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  • February 2, 2011

    In retaliation for rocket fire on 1/31, the IDF makes an air strike on a smuggling tunnel on the Rafah border, causing no injuries. In the West Bank, the IDF arrests 3 Palestinian children (ages...

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  • January 19, 2011

    IDF troops on the n. Gaza border fire warning shots at Palestinians scavenging for construction materials, wounding 1. In the West Bank, the IDF conducts late-night arrest raids, house searches in...

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In retaliation for rocket fire on 1/31, the IDF makes an air strike on a smuggling tunnel on the Rafah border, causing no injuries. In the West Bank, the IDF arrests 3 Palestinian children (ages 13–16) for straying nr. the separation wall in Bil‘in; makes a late-night raid on a Palestinian home in al-Khadir nr. Bethlehem looking for a 12- yr.-old boy who threw stones at troops earlier in the day, assaulting a boy in the house and knocking him unconscious (he is taken by ambulance to a hospital for evaluation), roughly searching rooms, and allegedly stealing gold; conducts late-night arrest raids, house searches nr. Ramallah. (AFP, YA 2/2; PCHR 2/3, 2/10; OCHA 2/11)

In Ramallah, the PA, which had banned anti-Mubarak protests in the West Bank, organizes 100s of Fatah mbrs. into proMubarak demonstrations, with the PAcontrolled media denouncing Egyptian opposition figure El-Baradei as a war criminal and CIA agent, calling him responsible for the war on Iraq. Later in the day, some 150 Palestinians in Ramallah organize a counterdemonstration in solidarity with the Egyptian people but are beaten and dispersed by PA riot police, who arrest 2 journalists and a human rights worker monitoring the rally. To date, the PFLP is the only Palestinian faction to come out in support of the Egyptian demonstrators. (JP 2/2; Human Rights Watch press release, NYT, WP, WT 2/3; NYT 2/4; WP 2/7) 

Yemen’s pres. Saleh pledges he will not run again when his term ends in 2013 or appoint his son to succeed him. In the past 10 days, he has also promised to lift the state of emergency imposed since 1992, raised the salaries of soldiers and civil servants, pledged to hire more college graduates, cut income taxes, imposed price controls, extended welfare payments to an additional 500,000 Yemenis, waived college tuition fees for students for the current year, and promised to reopen voter registration to enable some 1.5 m. Yemenis to register to vote. Today, Obama issues a statement welcoming Saleh’s reform steps. The opposition remains dubious, with many saying Saleh must step down immediately. Hereafter, protests shrink in size (from the 1,000s to the 100s) but increase in frequency, becoming near daily events in Sana’a and Aden through the end of the quarter. (NYT, WP 2/3; NYT 2/4)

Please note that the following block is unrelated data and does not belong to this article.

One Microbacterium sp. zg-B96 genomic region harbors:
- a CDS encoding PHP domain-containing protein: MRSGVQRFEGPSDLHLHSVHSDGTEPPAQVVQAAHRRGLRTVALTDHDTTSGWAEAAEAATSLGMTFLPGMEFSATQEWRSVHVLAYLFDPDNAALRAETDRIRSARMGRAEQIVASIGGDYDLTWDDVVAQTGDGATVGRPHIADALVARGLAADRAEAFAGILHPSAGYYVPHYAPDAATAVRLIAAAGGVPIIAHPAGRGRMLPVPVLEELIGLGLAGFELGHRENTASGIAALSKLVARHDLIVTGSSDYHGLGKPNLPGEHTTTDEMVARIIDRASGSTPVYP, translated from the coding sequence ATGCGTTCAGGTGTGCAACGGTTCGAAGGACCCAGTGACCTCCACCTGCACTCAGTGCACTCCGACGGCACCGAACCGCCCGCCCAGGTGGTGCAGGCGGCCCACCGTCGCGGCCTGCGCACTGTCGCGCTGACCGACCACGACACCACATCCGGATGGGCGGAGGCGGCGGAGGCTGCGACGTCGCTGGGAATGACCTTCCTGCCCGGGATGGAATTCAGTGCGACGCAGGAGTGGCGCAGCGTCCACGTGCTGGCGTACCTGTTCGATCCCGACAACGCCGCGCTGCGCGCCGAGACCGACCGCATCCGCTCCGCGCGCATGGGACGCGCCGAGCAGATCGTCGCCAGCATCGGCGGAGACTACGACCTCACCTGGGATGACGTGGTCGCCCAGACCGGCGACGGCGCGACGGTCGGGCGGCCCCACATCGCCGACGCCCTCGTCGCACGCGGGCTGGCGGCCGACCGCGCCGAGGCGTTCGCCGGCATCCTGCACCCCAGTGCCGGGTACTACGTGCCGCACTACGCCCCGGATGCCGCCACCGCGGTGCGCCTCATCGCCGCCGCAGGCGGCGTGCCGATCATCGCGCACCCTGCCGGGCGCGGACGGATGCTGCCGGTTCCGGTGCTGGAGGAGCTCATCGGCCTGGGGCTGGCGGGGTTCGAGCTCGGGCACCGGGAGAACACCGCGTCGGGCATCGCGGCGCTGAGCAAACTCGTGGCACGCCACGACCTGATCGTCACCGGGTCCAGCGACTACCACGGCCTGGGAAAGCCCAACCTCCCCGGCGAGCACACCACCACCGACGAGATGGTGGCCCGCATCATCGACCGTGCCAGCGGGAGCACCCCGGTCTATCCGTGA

IDF troops on the n. Gaza border fire warning shots at Palestinians scavenging for construction materials, wounding 1. In the West Bank, the IDF conducts late-night arrest raids, house searches in Nablus and nr Jenin; conducts late-night patrols in 2 villages nr. Ramallah. (PCHR 1/20, 1/27; OCHA 1/28)

Lebanon introduces a draft of a major United Nations Security Council res. for debate that urges the international community to denounce Israeli settlement activity, using wording that artfully pieces together official U.S. statements on settlements to make it harder for the U.S. to object or veto. The U.S. ultimately urges Abbas to suspend discussion of the draft until a Quartet meeting on 2/5, suggesting the Quartet might issue a statement confirming 1967 borders as the basis of final status negotiations and condemning Israeli settlement construction. (NYT 1/20)

At an Arab economic summit in Sharm al-Shaykh, Arab leaders pledge $2 b. to shore up regional economies and generate jobs in hopes of preventing the spread of antigovernment riots like those in Tunisia. Saudi Arabia and Kuwait each pledges $500 m., with 11 other states pledging the other $1 b. Observers say however (see NYT 1/20) that leaders are acting more out of a desire to secure their leaderships than to reform and develop their economies, noting that none of the similar initiatives agreed at the last economic summit in 2009 have been implemented. By this date, numerous self-immolations (some fatal) and antigovernment protests have taken place in Algeria, Egypt, Jordan, Mauritania, Morocco, Saudi Arabia, and Yemen since the fall of Ben-Ali on 1/14, citing Tunisia as inspiration. In response to the Yemeni riots, the most severe to date, Pres. Ali Abdullah Saleh has cut income taxes in half, imposed price controls on basic goods, raised salaries for the army, and vowed his son will not succeed him, while the EU has announced an additional $19.5 m. in support to Sana’a for poverty programs. Today, an Egyptian Facebook group begins calling for massive street protests in Cairo on 1/25 to mark a “day of revolution against torture, poverty, corruption, and unemployment.” (WT 1/19; NYT 1/20; NYT, WT 1/25; see also al-Bawaba 1/17; NYT, WP 1/18)